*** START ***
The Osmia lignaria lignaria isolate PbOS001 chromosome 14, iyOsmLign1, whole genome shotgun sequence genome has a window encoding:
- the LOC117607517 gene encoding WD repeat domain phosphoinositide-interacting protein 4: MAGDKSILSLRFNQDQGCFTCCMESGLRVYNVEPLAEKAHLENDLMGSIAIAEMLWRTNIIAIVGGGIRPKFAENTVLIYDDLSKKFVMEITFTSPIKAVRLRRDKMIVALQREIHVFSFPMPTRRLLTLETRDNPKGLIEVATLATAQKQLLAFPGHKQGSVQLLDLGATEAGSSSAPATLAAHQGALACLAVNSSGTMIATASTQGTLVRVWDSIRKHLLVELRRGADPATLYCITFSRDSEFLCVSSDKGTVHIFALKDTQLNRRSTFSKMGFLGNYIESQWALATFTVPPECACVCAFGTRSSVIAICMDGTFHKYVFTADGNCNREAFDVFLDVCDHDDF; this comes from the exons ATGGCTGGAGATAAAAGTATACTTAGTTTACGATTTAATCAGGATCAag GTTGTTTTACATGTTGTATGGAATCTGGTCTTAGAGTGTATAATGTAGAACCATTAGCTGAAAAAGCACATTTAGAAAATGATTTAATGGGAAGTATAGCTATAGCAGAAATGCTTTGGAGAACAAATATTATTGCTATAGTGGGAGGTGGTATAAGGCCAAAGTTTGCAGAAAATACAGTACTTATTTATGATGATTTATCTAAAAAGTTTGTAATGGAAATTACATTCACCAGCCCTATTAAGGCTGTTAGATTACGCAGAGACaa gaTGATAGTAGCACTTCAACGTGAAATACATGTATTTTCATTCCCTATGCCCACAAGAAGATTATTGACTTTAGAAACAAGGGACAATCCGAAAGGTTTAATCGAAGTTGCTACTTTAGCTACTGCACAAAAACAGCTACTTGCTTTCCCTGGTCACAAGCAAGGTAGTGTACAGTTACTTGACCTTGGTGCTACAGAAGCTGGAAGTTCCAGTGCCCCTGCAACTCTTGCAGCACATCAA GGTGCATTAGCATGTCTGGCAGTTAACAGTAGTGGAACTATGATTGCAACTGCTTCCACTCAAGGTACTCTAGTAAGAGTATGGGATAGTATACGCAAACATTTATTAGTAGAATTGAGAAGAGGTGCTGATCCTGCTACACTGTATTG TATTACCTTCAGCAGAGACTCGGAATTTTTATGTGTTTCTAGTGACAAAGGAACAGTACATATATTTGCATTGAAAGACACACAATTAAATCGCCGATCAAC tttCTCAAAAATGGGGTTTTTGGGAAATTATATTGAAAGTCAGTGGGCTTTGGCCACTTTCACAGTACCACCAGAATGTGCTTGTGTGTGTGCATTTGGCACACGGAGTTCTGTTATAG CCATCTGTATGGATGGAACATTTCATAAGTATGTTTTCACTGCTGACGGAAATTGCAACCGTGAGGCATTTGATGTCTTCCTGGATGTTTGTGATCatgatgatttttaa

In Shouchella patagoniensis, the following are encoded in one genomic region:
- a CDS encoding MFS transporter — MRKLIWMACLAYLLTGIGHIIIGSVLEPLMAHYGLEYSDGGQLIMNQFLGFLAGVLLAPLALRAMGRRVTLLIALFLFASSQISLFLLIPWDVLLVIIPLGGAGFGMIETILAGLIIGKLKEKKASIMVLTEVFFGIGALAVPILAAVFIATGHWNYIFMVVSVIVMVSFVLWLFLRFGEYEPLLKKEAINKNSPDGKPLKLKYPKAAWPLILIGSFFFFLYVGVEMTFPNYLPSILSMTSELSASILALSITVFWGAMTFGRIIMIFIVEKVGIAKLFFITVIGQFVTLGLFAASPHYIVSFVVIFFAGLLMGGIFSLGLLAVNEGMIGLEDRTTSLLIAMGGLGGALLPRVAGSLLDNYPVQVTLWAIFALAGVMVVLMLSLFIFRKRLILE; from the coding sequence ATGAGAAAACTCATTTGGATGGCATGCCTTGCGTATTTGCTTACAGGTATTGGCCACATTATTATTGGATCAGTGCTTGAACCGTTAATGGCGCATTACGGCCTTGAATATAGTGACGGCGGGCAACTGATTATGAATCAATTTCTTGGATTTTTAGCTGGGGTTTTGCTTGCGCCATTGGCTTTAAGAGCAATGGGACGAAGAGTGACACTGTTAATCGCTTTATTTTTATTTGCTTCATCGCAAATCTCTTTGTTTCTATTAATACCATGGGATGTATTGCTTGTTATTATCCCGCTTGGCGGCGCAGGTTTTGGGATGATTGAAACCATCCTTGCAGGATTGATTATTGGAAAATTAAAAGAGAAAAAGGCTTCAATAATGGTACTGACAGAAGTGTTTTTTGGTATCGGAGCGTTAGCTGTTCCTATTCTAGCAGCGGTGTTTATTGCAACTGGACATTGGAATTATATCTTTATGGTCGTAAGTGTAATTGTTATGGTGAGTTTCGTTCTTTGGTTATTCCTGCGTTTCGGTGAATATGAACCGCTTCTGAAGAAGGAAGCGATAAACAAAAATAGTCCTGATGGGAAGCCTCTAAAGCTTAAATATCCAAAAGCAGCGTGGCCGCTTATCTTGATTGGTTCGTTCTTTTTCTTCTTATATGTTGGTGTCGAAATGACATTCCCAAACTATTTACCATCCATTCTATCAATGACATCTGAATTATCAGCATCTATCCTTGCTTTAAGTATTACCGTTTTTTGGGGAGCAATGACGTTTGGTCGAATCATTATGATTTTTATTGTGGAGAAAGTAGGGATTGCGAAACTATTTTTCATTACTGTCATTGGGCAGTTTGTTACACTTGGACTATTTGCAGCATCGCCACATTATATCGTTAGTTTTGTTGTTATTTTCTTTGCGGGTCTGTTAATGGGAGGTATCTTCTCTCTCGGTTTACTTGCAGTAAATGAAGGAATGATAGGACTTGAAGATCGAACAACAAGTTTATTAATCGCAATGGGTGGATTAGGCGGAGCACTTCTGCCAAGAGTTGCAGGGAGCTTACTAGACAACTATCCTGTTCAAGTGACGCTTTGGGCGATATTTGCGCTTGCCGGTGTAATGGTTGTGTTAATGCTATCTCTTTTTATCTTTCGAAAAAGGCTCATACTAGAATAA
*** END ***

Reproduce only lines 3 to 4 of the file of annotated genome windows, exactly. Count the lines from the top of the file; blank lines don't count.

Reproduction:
In Shouchella patagoniensis, the following are encoded in one genomic region:
- a CDS encoding MFS transporter — MRKLIWMACLAYLLTGIGHIIIGSVLEPLMAHYGLEYSDGGQLIMNQFLGFLAGVLLAPLALRAMGRRVTLLIALFLFASSQISLFLLIPWDVLLVIIPLGGAGFGMIETILAGLIIGKLKEKKASIMVLTEVFFGIGALAVPILAAVFIATGHWNYIFMVVSVIVMVSFVLWLFLRFGEYEPLLKKEAINKNSPDGKPLKLKYPKAAWPLILIGSFFFFLYVGVEMTFPNYLPSILSMTSELSASILALSITVFWGAMTFGRIIMIFIVEKVGIAKLFFITVIGQFVTLGLFAASPHYIVSFVVIFFAGLLMGGIFSLGLLAVNEGMIGLEDRTTSLLIAMGGLGGALLPRVAGSLLDNYPVQVTLWAIFALAGVMVVLMLSLFIFRKRLILE; from the coding sequence ATGAGAAAACTCATTTGGATGGCATGCCTTGCGTATTTGCTTACAGGTATTGGCCACATTATTATTGGATCAGTGCTTGAACCGTTAATGGCGCATTACGGCCTTGAATATAGTGACGGCGGGCAACTGATTATGAATCAATTTCTTGGATTTTTAGCTGGGGTTTTGCTTGCGCCATTGGCTTTAAGAGCAATGGGACGAAGAGTGACACTGTTAATCGCTTTATTTTTATTTGCTTCATCGCAAATCTCTTTGTTTCTATTAATACCATGGGATGTATTGCTTGTTATTATCCCGCTTGGCGGCGCAGGTTTTGGGATGATTGAAACCATCCTTGCAGGATTGATTATTGGAAAATTAAAAGAGAAAAAGGCTTCAATAATGGTACTGACAGAAGTGTTTTTTGGTATCGGAGCGTTAGCTGTTCCTATTCTAGCAGCGGTGTTTATTGCAACTGGACATTGGAATTATATCTTTATGGTCGTAAGTGTAATTGTTATGGTGAGTTTCGTTCTTTGGTTATTCCTGCGTTTCGGTGAATATGAACCGCTTCTGAAGAAGGAAGCGATAAACAAAAATAGTCCTGATGGGAAGCCTCTAAAGCTTAAATATCCAAAAGCAGCGTGGCCGCTTATCTTGATTGGTTCGTTCTTTTTCTTCTTATATGTTGGTGTCGAAATGACATTCCCAAACTATTTACCATCCATTCTATCAATGACATCTGAATTATCAGCATCTATCCTTGCTTTAAGTATTACCGTTTTTTGGGGAGCAATGACGTTTGGTCGAATCATTATGATTTTTATTGTGGAGAAAGTAGGGATTGCGAAACTATTTTTCATTACTGTCATTGGGCAGTTTGTTACACTTGGACTATTTGCAGCATCGCCACATTATATCGTTAGTTTTGTTGTTATTTTCTTTGCGGGTCTGTTAATGGGAGGTATCTTCTCTCTCGGTTTACTTGCAGTAAATGAAGGAATGATAGGACTTGAAGATCGAACAACAAGTTTATTAATCGCAATGGGTGGATTAGGCGGAGCACTTCTGCCAAGAGTTGCAGGGAGCTTACTAGACAACTATCCTGTTCAAGTGACGCTTTGGGCGATATTTGCGCTTGCCGGTGTAATGGTTGTGTTAATGCTATCTCTTTTTATCTTTCGAAAAAGGCTCATACTAGAATAA